Jeff Harris
Chief Marketing Officer
Blog

Cloud Visibility is a Hot Seat Topic

July 24, 2017 by Jeff Harris

The movement to public clouds is real because the benefits are real. A Gartner cloud adoption survey estimated that organizations are saving 14 percent of their budgets as a result of public cloud adoption.

But using public cloud services also raises security concerns. Earlier in 2017, Ixia surveyed over 220 senior IT staff at enterprise organizations on this issue and found while 67 percent of respondents were running mission-critical applications in public clouds, 76 percent were ‘very concerned’ or ‘concerned’ about security in their cloud environment. The top security concerns about cloud usage were ‘loss of control over network data’ and being able to achieve full visibility across their networks.

Getting that visibility into public cloud environments was the topic of a recent ‘HotSeat’ discussion that Ixia’s own VP of Security and Cloud Product, Scott Register had with Ray Mota, CEO and head analyst at ACG Research.

The discussion centered on how to create the same level of visibility into cloud applications and assets that organizations have traditionally had into their on-premise network environments - essentially to help them maintain security readiness and compliance.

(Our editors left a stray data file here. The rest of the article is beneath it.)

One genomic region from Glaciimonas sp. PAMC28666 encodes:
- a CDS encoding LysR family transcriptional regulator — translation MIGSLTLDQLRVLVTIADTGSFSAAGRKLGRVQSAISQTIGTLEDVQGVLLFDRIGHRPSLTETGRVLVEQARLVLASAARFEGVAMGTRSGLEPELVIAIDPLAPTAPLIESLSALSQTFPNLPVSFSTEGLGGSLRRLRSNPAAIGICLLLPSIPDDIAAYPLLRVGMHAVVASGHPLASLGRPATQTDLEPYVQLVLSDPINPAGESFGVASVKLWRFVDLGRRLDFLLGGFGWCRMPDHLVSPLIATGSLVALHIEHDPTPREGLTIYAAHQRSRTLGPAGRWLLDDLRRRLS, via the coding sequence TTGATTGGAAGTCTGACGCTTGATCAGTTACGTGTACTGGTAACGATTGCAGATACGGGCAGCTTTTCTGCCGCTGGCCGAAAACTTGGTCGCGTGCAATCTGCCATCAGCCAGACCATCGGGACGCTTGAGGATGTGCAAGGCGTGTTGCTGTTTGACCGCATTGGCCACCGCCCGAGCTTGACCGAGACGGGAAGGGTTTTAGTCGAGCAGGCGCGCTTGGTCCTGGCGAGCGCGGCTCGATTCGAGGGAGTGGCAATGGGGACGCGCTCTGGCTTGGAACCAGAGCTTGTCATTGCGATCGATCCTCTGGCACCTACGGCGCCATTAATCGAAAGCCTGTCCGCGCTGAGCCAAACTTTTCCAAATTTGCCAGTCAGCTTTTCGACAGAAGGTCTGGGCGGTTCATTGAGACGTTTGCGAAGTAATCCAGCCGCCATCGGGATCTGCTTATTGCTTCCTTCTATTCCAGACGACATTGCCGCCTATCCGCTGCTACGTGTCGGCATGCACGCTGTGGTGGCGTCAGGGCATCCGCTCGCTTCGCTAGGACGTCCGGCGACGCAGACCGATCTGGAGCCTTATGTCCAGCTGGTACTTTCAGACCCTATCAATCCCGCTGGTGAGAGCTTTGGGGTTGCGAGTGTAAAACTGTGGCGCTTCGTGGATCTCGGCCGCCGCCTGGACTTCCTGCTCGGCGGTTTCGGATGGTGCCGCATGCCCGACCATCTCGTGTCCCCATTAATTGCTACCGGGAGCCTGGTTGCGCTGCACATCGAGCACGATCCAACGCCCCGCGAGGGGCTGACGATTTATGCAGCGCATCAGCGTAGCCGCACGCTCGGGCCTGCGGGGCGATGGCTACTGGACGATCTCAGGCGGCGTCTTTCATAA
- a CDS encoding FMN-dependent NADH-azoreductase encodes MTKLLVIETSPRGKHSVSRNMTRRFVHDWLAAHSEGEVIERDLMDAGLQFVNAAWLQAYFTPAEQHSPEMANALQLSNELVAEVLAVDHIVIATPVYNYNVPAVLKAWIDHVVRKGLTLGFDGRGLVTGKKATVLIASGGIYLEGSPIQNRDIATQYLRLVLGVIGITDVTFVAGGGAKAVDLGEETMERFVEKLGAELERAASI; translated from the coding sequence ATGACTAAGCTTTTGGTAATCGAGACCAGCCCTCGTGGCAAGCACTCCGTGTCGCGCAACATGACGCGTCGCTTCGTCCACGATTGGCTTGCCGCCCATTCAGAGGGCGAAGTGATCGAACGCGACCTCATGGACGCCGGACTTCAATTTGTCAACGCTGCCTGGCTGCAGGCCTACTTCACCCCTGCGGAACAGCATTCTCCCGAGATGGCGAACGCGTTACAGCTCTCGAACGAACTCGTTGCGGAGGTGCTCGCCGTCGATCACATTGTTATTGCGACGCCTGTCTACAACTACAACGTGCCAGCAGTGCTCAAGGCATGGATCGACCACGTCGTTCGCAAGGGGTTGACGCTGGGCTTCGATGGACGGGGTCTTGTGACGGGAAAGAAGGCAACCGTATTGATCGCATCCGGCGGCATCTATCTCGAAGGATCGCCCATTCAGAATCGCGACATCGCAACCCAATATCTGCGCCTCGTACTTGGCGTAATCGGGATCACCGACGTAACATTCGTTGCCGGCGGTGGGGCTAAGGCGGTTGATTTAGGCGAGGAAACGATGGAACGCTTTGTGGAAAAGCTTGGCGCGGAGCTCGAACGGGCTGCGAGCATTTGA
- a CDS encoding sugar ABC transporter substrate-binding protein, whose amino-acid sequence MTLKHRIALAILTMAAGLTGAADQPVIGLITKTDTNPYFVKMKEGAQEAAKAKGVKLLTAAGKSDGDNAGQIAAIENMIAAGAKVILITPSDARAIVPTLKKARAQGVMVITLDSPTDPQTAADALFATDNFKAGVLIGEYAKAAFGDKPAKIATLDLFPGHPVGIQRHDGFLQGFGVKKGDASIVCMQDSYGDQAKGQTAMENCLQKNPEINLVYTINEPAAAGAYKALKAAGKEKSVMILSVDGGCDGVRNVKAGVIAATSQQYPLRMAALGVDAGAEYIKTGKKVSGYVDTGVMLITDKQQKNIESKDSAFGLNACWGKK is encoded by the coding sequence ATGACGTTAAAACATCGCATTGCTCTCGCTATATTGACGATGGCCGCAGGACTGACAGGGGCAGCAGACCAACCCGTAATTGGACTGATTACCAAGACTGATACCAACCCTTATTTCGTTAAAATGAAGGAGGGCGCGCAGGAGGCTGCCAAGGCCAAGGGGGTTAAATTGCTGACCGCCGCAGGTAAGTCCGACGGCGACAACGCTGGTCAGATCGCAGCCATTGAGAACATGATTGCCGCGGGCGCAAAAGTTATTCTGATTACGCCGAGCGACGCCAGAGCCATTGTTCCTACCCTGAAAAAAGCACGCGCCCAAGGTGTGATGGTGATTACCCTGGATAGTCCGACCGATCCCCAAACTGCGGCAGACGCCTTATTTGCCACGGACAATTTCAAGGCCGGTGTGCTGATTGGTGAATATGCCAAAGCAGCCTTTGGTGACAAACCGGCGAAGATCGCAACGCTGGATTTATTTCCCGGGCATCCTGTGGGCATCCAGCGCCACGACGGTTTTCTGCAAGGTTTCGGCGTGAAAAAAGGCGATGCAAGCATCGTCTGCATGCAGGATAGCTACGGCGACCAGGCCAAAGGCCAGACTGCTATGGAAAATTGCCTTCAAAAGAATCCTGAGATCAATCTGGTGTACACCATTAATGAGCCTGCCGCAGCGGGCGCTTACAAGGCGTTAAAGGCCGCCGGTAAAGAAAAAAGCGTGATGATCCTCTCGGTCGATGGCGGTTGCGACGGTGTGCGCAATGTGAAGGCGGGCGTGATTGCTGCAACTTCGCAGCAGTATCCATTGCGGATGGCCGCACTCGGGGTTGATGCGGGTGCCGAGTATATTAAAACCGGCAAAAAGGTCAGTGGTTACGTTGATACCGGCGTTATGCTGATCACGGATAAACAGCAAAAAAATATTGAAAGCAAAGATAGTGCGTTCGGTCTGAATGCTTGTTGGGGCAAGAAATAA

In public clouds, there’s a lack of independent application-level monitoring and analytics of workload behavior. The tools offered by public cloud providers to monitor the performance of their environments don’t include packet data, which is critical for network visibility in order to diagnose problems or quickly remediate threats and attacks.

To address this problem, Ixia developed CloudLens Public to give organizations unprecedented visibility across their cloud environments. It’s the industry's first software-as-a-service (SaaS), network-level, cloud-native visibility solution, enabling organizations to capture and filter data in the public cloud, delivering Visibility-as-a-Service (VaaS). All the costs of using CloudLens are usage-based, and it’s also built with automation and scalability at its core, so it’s enormously flexible and agile.

CloudLens also enables the use of metadata in management to characterize groups of devices – database servers, web servers and so on – so that the data from those devices can be forwarded to the appropriate security and performance monitoring tools, making it easy for organizations to get full visibility of what’s important to their business-critical applications.

Scott and Ray also walked through the actual process of migrating from on-premise to public cloud environments, and how to simplify trial deployments of applications in the cloud. Using CloudLens, a customer can stand up an instance of an applications that they want to trial in the cloud and still bring data back iso their existing security and monitoring tools can monitor, track, and secure them. In this way, an IT team can migrate to a public cloud without compromising the integrity, performance or compliance their CIO and CSO demand.

Click here to watch the full discussion, and you can also sign up for a CloudLens Public free trial here.